What Does Low Risk Chest Pain Really Mean?

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Nurses Edition Commentary

Mizuho Spangler, DO, Lisa Chavez, RN, and Kathy Garvin, RN

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Pierre M., M.D. -

Why why why would anyone ever admit someone with a low risk story, normal ECG, normal vitals and normal markers? What's wrong with the USA?

Anand S. -

You mention: A study by James found that patients admitted to the hospital had an incidence of iatrogenic death of 1 in 160.
I don't think this study said that. If the 160 NNH figure comes from the 0.6% mortality rates (the lowest estimate), I think was referring to mortality as a percentage of the adverse events.
ie you'd need to know the percentage of admissions who experience adverse events before multiplying this by 0.6% to get the percentage of patients admitted who died as a result of iatrogenic means.
Do you agree?

Rob O -

Hi Anand, Mike's reply below...

Mike W. -

You are correct! You are correct that this is actually not iatrogenic deaths, but cited in the study as preventable adverse events which contributed to the death of hospitalized patients. This is a tough calculation and I choose the lowest of all the studies cited. The percentage of lethal adverse events was 0.6% with the top 2 being hospital acquired infections and acute renal failure. That is where the number of 1 death in 160 hospitalized patients came from... thx for the clarification!

Mike J., M.D. -

The problem as I see it is this sense that there is an acceptable miss rate of 0. By striving for this low rate, we expose patients to harm. This is rarely addressed (the current discussion excepted). The continued efforts to improve our diagnostics are important, but are continuing to drive the sense that a 0 miss rate is possible, and even desirable. This is not the case. By trying to achieve this degree of perfection we will expose patients to the unavoidable harms of overdiagnosis, overtesting and the resultant excessive management of false positives. Stop the madness...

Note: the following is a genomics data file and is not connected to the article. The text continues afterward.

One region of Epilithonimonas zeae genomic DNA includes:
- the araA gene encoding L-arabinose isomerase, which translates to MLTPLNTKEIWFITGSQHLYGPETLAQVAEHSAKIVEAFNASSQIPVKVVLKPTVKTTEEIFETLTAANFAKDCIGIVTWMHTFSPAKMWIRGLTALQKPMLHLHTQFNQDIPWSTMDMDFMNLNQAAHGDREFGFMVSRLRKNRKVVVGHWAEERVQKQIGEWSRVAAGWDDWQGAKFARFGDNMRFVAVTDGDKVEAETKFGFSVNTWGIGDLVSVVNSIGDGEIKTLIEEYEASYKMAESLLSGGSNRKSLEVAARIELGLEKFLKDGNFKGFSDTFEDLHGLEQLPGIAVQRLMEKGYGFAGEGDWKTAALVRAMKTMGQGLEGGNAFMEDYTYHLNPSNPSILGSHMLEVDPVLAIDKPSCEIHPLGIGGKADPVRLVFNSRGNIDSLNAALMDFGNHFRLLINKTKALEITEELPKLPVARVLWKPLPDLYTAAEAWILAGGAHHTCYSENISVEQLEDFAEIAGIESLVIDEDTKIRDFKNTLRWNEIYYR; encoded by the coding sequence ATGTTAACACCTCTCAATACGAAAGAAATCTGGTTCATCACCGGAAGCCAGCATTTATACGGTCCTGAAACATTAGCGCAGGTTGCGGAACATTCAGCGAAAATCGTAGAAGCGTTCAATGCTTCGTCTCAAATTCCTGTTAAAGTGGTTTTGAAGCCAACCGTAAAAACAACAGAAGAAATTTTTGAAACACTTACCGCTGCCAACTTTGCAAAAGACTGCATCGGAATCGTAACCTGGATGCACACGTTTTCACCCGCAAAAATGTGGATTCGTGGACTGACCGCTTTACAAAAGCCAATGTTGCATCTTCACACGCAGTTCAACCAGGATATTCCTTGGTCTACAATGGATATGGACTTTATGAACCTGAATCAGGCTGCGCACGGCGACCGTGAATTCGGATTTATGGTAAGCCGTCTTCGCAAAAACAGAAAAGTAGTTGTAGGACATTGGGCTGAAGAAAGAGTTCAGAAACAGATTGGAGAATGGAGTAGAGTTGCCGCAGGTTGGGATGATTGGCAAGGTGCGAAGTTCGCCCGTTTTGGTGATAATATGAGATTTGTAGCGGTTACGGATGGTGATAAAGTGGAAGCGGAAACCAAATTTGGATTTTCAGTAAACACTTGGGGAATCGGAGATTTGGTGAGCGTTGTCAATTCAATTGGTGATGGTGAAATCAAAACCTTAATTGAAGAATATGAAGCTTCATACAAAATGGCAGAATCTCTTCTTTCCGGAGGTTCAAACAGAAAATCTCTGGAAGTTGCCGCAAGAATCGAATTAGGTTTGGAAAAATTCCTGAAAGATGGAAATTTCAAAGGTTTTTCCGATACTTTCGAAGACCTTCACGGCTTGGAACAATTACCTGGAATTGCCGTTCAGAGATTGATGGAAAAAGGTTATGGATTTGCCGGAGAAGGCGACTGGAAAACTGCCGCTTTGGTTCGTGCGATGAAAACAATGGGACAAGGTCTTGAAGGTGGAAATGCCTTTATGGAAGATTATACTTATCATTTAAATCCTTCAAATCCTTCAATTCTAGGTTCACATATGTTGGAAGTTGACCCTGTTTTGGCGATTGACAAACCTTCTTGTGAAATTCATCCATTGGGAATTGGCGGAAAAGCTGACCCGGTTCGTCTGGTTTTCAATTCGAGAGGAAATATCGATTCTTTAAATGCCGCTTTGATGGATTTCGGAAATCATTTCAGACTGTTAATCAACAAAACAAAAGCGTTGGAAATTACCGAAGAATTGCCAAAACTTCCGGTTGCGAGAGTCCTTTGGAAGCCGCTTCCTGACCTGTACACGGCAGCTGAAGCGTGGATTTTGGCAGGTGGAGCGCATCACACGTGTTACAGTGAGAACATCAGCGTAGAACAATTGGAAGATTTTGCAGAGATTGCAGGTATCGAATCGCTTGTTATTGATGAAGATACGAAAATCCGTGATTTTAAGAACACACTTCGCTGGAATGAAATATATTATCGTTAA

Tracy G. -

From Mike Weinstock:

Thanks Mike, by admitting half of our chest pain patients, we are exposing patients to significant risks, not only from hospital complications such as infections, sundowners, DVTs but also the risk of overtesting... not to mention costs to the health care system and costs to the patient such as lost work and time with family. Thx for your comments!


Jonathan J., M.D. -

What Troponin did your study use? Was it a HS troponin? thanks

Mike W. -

Use not HS trop. Was trop i done either as POC or lab


Confused about the exclusion of patient diagnosed with NSTEMI - I understand that they did not meet the criteria of CRACE, but discharging them home without intervention increases long-term mortality. References included in article point to the non-emergent strategy for these patients, but seems to selectively ignore the importance on long-term morbidity and mortality with early invasive strategy likely before discharge from hospital (http://www.thelancet.com/journals/lancet/article/PIIS0140-6736(16)31276-4/abstract).

The numbers are still extremely low and iatrogenic harm would still be greater, but wonder about the choice for exclusion of these patients.

Mike W. -

Hi GHS, Our study did not look at treatment for nSTEMI, and did not say these patients were fine, just that they could have their evaluation safely continued as an outpatient (in an expedited fashion). The nSTEMI evidence goes back and forth and before this Lancet article, the common thought was that intervention for nSTEMI was equivocal or harmful (for STEMI it is definitely helpful). Still, extrapolating out the Lancet numbers with the 7266 patients we studied and the 28 positive troponins who did not have a CRACE outcome (we are in the midst of a second study looking to see if these trop elevations really were from ischemia) and the marginal benefit from the Lancet study - it would make the number of patients we had to avoid one CRACE pretty astronomical, but definitely food for thought and a great discussion point - Thx for sending this article and for your comments!!

Ian L., Dr -

How many adult males aged 50 with Chest Pain Diaphoresis Pain down left arm Short of breath with nausea and vomiting have normal serial EKGs and normal serial Troponins.
More how many like this are in normal health .

Mike W. -

Good question - I don't know that we have a good answer for this and I would CERTAINLY be concerned about this presentation... but... what is the risk AFTER the ecgs, trops and vitals are normal? The study suggests it is pretty darn low! The study does not change the concern or the initial work up, just the disposition after testing returns normal - thx for the comment, Ian!

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